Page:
A complaint filed yesterday is the second SDNY suit (see our post on the first one, here) to argue that SEC ALJ’s are too insulated from accountability to the executive branch, in violation of Article II of the Constitution. The underlying case involves administrative charges against Jordan Peixoto, who allegedly shorted Herbalife stock in advance of a presentation by the hedge fund Pershing Square accusing Herbalife of being a pyramid scheme. Peixoto allegedly received the information from a friend (Filip Szymik) who was roommates with an analyst at Pershing Square. Peixoto argues that the case was brought administratively to avoid having a jury rule on weak evidence and on a novel application of the insider trading laws:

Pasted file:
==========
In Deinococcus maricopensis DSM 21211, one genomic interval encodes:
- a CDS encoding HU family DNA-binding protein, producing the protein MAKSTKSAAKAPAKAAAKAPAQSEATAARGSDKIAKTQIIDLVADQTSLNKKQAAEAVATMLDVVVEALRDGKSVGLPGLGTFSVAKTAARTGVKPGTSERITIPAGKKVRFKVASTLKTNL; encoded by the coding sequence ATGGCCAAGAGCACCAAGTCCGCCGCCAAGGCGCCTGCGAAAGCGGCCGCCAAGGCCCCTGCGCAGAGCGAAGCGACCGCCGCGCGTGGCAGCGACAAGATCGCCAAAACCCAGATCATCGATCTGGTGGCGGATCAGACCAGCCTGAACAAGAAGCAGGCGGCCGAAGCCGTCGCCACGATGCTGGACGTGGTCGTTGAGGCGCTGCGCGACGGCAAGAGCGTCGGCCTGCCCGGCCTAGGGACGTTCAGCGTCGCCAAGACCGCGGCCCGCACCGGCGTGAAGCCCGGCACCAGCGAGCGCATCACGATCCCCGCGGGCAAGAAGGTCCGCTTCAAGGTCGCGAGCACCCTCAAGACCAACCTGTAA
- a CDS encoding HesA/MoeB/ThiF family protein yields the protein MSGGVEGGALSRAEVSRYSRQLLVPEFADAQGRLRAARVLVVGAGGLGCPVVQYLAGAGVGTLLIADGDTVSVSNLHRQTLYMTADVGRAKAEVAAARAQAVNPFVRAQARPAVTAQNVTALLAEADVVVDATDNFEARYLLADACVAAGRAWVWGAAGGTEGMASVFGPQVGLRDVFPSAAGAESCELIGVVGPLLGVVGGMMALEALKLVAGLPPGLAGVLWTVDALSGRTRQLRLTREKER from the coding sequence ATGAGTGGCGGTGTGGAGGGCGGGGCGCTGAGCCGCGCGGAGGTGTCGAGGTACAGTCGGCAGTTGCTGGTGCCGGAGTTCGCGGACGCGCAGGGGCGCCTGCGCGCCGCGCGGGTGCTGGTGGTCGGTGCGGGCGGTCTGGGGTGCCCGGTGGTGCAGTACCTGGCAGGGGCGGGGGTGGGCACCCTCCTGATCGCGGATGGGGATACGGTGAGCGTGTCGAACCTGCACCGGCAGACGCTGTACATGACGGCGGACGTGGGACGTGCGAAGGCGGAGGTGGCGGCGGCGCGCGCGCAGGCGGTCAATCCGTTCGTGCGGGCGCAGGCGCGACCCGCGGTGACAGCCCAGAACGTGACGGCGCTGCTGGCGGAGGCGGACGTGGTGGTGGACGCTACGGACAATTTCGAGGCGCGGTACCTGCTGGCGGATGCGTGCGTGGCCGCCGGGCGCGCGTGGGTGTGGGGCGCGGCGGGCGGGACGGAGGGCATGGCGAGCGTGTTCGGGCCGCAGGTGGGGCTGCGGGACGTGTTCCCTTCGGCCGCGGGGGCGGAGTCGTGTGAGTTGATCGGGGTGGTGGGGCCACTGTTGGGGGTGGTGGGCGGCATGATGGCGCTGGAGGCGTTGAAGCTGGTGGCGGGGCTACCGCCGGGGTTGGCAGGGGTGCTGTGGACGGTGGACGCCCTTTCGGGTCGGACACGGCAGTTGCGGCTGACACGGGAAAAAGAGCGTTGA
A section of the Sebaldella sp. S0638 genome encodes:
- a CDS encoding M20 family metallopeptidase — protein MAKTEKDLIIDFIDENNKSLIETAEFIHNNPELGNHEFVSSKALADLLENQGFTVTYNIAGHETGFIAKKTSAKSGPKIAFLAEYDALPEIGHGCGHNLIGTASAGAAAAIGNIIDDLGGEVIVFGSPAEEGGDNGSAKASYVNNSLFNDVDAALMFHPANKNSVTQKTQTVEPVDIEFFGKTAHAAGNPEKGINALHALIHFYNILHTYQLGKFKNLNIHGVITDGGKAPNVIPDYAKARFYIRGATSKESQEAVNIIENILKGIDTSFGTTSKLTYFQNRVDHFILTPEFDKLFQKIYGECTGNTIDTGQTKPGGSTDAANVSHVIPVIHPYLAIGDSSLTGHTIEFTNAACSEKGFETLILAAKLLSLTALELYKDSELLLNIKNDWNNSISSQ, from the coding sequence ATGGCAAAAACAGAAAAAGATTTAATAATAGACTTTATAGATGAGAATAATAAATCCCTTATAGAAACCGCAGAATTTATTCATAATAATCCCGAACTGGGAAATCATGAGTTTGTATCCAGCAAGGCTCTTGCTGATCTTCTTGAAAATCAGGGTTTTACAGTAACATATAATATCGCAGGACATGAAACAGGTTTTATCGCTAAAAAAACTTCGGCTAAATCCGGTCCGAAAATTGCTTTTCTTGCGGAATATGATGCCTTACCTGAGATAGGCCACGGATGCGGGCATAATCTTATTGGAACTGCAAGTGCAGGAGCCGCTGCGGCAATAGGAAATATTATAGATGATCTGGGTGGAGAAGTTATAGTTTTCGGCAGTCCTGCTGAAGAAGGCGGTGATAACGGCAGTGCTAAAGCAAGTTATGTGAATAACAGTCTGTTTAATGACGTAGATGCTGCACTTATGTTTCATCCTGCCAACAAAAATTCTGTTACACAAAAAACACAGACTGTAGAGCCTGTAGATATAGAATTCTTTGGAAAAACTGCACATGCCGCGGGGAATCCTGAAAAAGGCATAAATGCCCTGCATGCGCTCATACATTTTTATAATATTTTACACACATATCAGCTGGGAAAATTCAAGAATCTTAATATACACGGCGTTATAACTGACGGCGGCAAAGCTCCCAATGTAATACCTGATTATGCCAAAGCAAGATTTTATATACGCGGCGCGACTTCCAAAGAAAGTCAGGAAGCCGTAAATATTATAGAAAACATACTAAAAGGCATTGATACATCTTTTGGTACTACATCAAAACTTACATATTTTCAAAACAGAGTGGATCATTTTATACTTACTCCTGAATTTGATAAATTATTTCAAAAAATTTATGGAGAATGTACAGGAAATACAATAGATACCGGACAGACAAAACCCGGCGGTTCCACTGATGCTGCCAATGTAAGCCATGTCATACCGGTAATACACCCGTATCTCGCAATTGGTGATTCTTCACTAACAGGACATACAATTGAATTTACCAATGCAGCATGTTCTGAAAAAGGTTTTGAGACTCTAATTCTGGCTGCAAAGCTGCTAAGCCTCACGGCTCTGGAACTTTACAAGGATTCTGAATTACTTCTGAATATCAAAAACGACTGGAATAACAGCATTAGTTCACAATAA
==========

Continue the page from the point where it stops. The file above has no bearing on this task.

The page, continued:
The SEC brings these insider trading charges administratively, rather than in district court, because it could not carry its burden of proving to a jury the required elements of an insider trading offense in this matter. The SEC could not prove, by Federal Rules of Evidence standards, that Mr. Peixoto possessed the requisite scienter. The SEC could not prove that Mr. Peixoto knew or should have known that Szymik and the Analyst had the type of intimate friendship which gives rise to a duty of confidentiality, or that Szymik breached any such purported duty. Nor could the SEC establish that Mr. Peixoto knew or should have known that whatever information Szymik conveyed to him was confidential. Similarly, the SEC cannot prove the existence of a duty of trust and confidence—another required element of insider trading charges. Szymik and the Analyst provided conflicting, and self-serving, testimony as to whether Szymik promised to keep information he learned from the Analyst confidential. Similarly, the SEC has scant, if any, evidence that Szymik and the Analyst shared the type of intimate friendship that gives rise to a duty of confidentiality. And if Szymik was under no legal duty to keep the information confidential, Mr. Peixoto cannot be held liable for insider trading as a matter of law. . . . The case does not involve the minutiae of securities laws or the inner workings of the securities industry—areas in which SEC ALJs, arguably, have expertise. Rather, the charges against Mr. Peixoto primarily depend on credibility and other fact-finding determinations that are the primary function of jury trials. Nevertheless, the SEC chose to charge Mr. Peixoto in an administrative proceeding. In light of the SEC’s meager and inconsistent evidence against Mr. Peixoto, this is no surprise.